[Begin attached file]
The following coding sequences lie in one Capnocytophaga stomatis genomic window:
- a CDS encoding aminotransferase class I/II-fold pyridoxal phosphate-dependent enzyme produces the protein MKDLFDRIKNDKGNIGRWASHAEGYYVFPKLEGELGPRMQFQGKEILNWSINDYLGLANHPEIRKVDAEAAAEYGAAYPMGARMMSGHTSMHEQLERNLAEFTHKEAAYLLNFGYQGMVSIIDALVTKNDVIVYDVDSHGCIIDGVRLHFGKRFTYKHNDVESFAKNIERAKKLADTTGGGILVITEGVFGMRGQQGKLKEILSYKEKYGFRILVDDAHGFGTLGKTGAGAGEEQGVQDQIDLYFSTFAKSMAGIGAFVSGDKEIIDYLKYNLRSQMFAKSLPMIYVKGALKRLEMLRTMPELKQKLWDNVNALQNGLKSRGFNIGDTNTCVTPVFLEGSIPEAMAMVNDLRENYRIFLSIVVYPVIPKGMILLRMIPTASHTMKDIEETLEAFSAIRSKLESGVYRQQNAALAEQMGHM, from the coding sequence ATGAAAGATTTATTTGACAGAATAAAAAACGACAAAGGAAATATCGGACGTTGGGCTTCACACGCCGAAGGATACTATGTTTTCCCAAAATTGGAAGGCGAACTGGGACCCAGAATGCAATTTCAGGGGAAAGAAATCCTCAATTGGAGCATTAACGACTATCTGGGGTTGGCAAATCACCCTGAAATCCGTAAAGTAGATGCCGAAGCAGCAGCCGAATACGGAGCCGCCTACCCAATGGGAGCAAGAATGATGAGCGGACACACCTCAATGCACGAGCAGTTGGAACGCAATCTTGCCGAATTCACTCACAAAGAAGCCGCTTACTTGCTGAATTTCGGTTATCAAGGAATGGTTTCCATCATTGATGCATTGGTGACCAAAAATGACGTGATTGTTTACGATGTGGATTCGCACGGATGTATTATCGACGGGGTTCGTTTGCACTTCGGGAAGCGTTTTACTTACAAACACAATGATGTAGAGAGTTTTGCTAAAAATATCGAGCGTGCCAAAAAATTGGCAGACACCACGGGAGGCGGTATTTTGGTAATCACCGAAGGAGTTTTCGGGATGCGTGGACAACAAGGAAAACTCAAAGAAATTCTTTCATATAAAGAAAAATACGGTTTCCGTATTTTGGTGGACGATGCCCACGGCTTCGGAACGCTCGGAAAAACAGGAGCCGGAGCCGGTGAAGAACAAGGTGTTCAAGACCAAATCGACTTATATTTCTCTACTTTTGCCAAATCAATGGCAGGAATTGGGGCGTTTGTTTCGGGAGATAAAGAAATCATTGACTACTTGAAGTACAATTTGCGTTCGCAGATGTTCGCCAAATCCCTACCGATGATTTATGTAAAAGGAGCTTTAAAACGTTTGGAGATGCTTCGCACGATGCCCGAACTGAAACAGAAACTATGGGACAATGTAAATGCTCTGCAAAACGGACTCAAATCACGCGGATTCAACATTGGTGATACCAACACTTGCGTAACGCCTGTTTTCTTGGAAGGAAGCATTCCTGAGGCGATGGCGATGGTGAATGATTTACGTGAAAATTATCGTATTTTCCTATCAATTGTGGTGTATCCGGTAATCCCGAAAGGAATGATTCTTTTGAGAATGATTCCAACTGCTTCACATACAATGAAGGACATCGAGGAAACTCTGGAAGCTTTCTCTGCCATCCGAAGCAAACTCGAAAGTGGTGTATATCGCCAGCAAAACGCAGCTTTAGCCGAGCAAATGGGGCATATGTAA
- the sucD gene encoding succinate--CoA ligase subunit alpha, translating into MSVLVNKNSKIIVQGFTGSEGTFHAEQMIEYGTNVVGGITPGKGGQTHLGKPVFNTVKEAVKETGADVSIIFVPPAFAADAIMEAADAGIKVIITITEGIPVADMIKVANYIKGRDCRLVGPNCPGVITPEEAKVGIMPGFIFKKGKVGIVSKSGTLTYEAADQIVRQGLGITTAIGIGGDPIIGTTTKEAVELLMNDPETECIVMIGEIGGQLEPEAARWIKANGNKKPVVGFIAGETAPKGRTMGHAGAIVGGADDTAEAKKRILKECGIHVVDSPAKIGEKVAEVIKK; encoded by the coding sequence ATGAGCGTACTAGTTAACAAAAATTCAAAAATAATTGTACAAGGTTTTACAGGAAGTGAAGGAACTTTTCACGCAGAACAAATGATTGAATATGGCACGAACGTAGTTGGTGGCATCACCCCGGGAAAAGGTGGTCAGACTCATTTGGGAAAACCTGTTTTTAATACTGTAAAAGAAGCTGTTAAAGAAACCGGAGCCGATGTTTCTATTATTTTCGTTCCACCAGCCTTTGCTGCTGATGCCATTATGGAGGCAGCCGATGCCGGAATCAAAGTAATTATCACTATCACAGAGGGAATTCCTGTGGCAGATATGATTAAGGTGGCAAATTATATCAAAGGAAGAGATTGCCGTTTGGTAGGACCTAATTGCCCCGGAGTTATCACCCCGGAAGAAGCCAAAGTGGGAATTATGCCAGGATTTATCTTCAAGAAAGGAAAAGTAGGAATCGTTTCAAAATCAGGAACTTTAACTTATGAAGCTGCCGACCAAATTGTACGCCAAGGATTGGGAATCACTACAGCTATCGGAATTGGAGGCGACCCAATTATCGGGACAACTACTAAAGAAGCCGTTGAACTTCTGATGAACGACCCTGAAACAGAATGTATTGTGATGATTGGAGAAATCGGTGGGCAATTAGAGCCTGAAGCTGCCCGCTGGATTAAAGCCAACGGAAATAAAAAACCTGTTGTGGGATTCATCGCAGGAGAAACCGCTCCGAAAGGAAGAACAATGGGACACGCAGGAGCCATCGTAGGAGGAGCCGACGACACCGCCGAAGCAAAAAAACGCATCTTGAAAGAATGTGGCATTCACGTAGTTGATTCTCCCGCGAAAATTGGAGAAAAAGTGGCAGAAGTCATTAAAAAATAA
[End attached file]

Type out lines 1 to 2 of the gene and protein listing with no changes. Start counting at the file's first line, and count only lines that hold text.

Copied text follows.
The following coding sequences lie in one Capnocytophaga stomatis genomic window:
- a CDS encoding aminotransferase class I/II-fold pyridoxal phosphate-dependent enzyme produces the protein MKDLFDRIKNDKGNIGRWASHAEGYYVFPKLEGELGPRMQFQGKEILNWSINDYLGLANHPEIRKVDAEAAAEYGAAYPMGARMMSGHTSMHEQLERNLAEFTHKEAAYLLNFGYQGMVSIIDALVTKNDVIVYDVDSHGCIIDGVRLHFGKRFTYKHNDVESFAKNIERAKKLADTTGGGILVITEGVFGMRGQQGKLKEILSYKEKYGFRILVDDAHGFGTLGKTGAGAGEEQGVQDQIDLYFSTFAKSMAGIGAFVSGDKEIIDYLKYNLRSQMFAKSLPMIYVKGALKRLEMLRTMPELKQKLWDNVNALQNGLKSRGFNIGDTNTCVTPVFLEGSIPEAMAMVNDLRENYRIFLSIVVYPVIPKGMILLRMIPTASHTMKDIEETLEAFSAIRSKLESGVYRQQNAALAEQMGHM, from the coding sequence ATGAAAGATTTATTTGACAGAATAAAAAACGACAAAGGAAATATCGGACGTTGGGCTTCACACGCCGAAGGATACTATGTTTTCCCAAAATTGGAAGGCGAACTGGGACCCAGAATGCAATTTCAGGGGAAAGAAATCCTCAATTGGAGCATTAACGACTATCTGGGGTTGGCAAATCACCCTGAAATCCGTAAAGTAGATGCCGAAGCAGCAGCCGAATACGGAGCCGCCTACCCAATGGGAGCAAGAATGATGAGCGGACACACCTCAATGCACGAGCAGTTGGAACGCAATCTTGCCGAATTCACTCACAAAGAAGCCGCTTACTTGCTGAATTTCGGTTATCAAGGAATGGTTTCCATCATTGATGCATTGGTGACCAAAAATGACGTGATTGTTTACGATGTGGATTCGCACGGATGTATTATCGACGGGGTTCGTTTGCACTTCGGGAAGCGTTTTACTTACAAACACAATGATGTAGAGAGTTTTGCTAAAAATATCGAGCGTGCCAAAAAATTGGCAGACACCACGGGAGGCGGTATTTTGGTAATCACCGAAGGAGTTTTCGGGATGCGTGGACAACAAGGAAAACTCAAAGAAATTCTTTCATATAAAGAAAAATACGGTTTCCGTATTTTGGTGGACGATGCCCACGGCTTCGGAACGCTCGGAAAAACAGGAGCCGGAGCCGGTGAAGAACAAGGTGTTCAAGACCAAATCGACTTATATTTCTCTACTTTTGCCAAATCAATGGCAGGAATTGGGGCGTTTGTTTCGGGAGATAAAGAAATCATTGACTACTTGAAGTACAATTTGCGTTCGCAGATGTTCGCCAAATCCCTACCGATGATTTATGTAAAAGGAGCTTTAAAACGTTTGGAGATGCTTCGCACGATGCCCGAACTGAAACAGAAACTATGGGACAATGTAAATGCTCTGCAAAACGGACTCAAATCACGCGGATTCAACATTGGTGATACCAACACTTGCGTAACGCCTGTTTTCTTGGAAGGAAGCATTCCTGAGGCGATGGCGATGGTGAATGATTTACGTGAAAATTATCGTATTTTCCTATCAATTGTGGTGTATCCGGTAATCCCGAAAGGAATGATTCTTTTGAGAATGATTCCAACTGCTTCACATACAATGAAGGACATCGAGGAAACTCTGGAAGCTTTCTCTGCCATCCGAAGCAAACTCGAAAGTGGTGTATATCGCCAGCAAAACGCAGCTTTAGCCGAGCAAATGGGGCATATGTAA